EGU General Assembly 2020
© Author(s) 2020. This work is distributed under
the Creative Commons Attribution 4.0 License.

The story of Skeptical Science: How citizen science helped to turn a website into a go-to resource for climate science

Bärbel Winkler1 and John Cook1,2
Bärbel Winkler and John Cook
  • 1Skeptical Science, Fellbach, Germany (
  • 2Center for Climate Change Communication, George Mason University, Fairfax, Virginia, United States of America (

Skeptical Science (SkS) is a website with international reach founded by John Cook in 2007. The main purpose of SkS is to debunk misconceptions and misinformation about human-caused climate change and features a database that currently has more than 200 rebuttals based on peer-reviewed literature. Over the years, SkS has evolved from a one-person operation to a team project with science-minded volunteers from around the globe. The Skeptical Science team also actively contribute to published research, with a highlight being the often cited 97% consensus paper published in 2013 (Cook et al. 2013) for which team members content-analysed about 12,000 abstracts in a study whose publication fee was crowd-funded by readers of the website.

The SkS author community formed in 2010 in response to the proposal to expand existing rebuttals to three levels: basic, intermediate, and advanced. Since then, team members regularly collaborate to write and review rebuttal and blog articles for the website. Volunteer translators from many countries have translated selected content into more than 20 languages including booklets such as The Debunking Handbook, The Uncertainty Handbook or The Consensus Handbook. In addition to the already mentioned consensus study, team members have helped with other research projects initiated by John Cook such as the efforts to train a computer to detect and classify climate change misinformation. Another significant project is the Massive Open Online Course (or MOOC) “Denial101x: Making Sense of Climate Science Denial” in collaboration with the University of Queensland, for which the SkS team produced numerous video lectures and for which forum moderators were recruited. Outreach activities such as the “97 Hours of Consensus” were crowdsourced with team members collecting and organising content and providing technical support.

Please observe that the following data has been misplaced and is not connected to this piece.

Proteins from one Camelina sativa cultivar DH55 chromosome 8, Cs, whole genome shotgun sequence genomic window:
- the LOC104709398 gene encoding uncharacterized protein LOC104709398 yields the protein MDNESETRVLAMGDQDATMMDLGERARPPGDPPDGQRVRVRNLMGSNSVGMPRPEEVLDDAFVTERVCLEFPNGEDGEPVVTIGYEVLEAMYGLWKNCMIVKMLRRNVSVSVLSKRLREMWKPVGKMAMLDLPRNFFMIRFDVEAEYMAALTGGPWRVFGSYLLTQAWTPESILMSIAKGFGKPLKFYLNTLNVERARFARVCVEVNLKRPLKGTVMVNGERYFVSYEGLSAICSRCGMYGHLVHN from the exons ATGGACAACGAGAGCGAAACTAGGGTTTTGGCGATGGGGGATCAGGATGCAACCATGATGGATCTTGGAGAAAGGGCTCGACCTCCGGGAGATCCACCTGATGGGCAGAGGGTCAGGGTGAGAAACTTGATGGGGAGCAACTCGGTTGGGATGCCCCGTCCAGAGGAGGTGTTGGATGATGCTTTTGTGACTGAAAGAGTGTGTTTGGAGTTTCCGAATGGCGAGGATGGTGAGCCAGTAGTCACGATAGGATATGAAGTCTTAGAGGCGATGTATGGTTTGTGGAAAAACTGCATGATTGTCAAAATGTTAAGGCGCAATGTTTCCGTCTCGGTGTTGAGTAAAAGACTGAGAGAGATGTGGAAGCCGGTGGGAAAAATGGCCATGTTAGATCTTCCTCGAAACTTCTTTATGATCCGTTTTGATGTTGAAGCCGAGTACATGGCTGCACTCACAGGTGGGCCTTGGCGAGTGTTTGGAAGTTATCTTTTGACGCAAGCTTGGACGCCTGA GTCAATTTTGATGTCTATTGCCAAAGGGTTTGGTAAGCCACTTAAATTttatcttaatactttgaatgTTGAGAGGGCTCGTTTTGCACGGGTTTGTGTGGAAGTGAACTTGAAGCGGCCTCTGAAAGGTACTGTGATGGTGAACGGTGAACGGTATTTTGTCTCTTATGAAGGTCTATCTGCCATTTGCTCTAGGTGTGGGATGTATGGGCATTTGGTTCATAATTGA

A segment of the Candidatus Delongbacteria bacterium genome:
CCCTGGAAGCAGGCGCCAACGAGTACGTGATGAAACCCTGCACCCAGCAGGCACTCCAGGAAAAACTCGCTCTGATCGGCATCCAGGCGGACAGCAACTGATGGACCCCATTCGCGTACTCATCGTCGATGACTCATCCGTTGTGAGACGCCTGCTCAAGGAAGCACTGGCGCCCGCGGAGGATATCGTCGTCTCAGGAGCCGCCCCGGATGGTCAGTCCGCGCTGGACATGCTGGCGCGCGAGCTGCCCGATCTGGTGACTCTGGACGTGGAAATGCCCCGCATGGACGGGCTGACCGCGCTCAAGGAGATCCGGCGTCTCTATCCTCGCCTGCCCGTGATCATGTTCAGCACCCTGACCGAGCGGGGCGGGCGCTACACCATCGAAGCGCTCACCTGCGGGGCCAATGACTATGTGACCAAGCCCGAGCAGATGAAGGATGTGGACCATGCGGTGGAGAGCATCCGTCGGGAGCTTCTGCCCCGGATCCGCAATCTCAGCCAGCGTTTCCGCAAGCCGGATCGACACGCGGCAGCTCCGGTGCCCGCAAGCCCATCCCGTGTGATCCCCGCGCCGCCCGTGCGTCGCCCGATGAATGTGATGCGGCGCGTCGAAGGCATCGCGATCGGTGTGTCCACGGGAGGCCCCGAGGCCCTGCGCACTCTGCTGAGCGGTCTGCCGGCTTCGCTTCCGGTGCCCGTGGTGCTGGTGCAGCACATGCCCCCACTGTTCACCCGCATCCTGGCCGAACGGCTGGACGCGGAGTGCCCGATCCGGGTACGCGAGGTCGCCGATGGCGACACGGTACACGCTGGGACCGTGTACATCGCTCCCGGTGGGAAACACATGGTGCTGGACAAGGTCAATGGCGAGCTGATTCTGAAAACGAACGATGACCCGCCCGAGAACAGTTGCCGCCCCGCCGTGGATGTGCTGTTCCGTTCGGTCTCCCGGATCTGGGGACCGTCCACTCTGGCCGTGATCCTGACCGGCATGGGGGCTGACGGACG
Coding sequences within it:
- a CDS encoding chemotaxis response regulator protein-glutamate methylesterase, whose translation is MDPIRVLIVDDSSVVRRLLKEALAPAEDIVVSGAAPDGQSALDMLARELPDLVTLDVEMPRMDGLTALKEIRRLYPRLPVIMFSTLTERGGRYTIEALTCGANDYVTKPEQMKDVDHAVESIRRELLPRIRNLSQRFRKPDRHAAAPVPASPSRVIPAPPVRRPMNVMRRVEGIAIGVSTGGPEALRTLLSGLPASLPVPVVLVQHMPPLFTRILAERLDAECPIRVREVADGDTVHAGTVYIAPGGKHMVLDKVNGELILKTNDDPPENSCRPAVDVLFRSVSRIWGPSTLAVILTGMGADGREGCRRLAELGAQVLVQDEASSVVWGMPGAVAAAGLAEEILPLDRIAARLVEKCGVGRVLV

Challenges: Due to the volunteer nature of people’s involvement, there are some challenges involved as not everybody is available to help with tasks all the time. People help as much – or as little – as their time allows and there’s always some turn-over with new people joining while others leave.

Skeptical Science (SkS): (accessed November 29, 2019)

Cook, J., Nuccitelli, D., Green, S. A., Richardson, M., Winkler, B., Painting, R., Way, R., Jacobs, P., & Skuce, A. (2013). . Environmental Research Letters, 8(2), 024024+.

Cook, J., Schuennemann, K., Nuccitelli, D., Jacobs, P., Cowtan, K., Green, S., Way, R., Richardson, M., Cawley, G., Mandia, S., Skuce, A., & Bedford, D. (April 2015). Denial101x: Making Sense of Climate Science Denial. edX.

Cook, J., & Lewandowsky, S. (2011). . St. Lucia, Australia: University of Queensland. ISBN 978-0-646-56812-6.

How to cite: Winkler, B. and Cook, J.: The story of Skeptical Science: How citizen science helped to turn a website into a go-to resource for climate science, EGU General Assembly 2020, Online, 4–8 May 2020, EGU2020-562,, 2019

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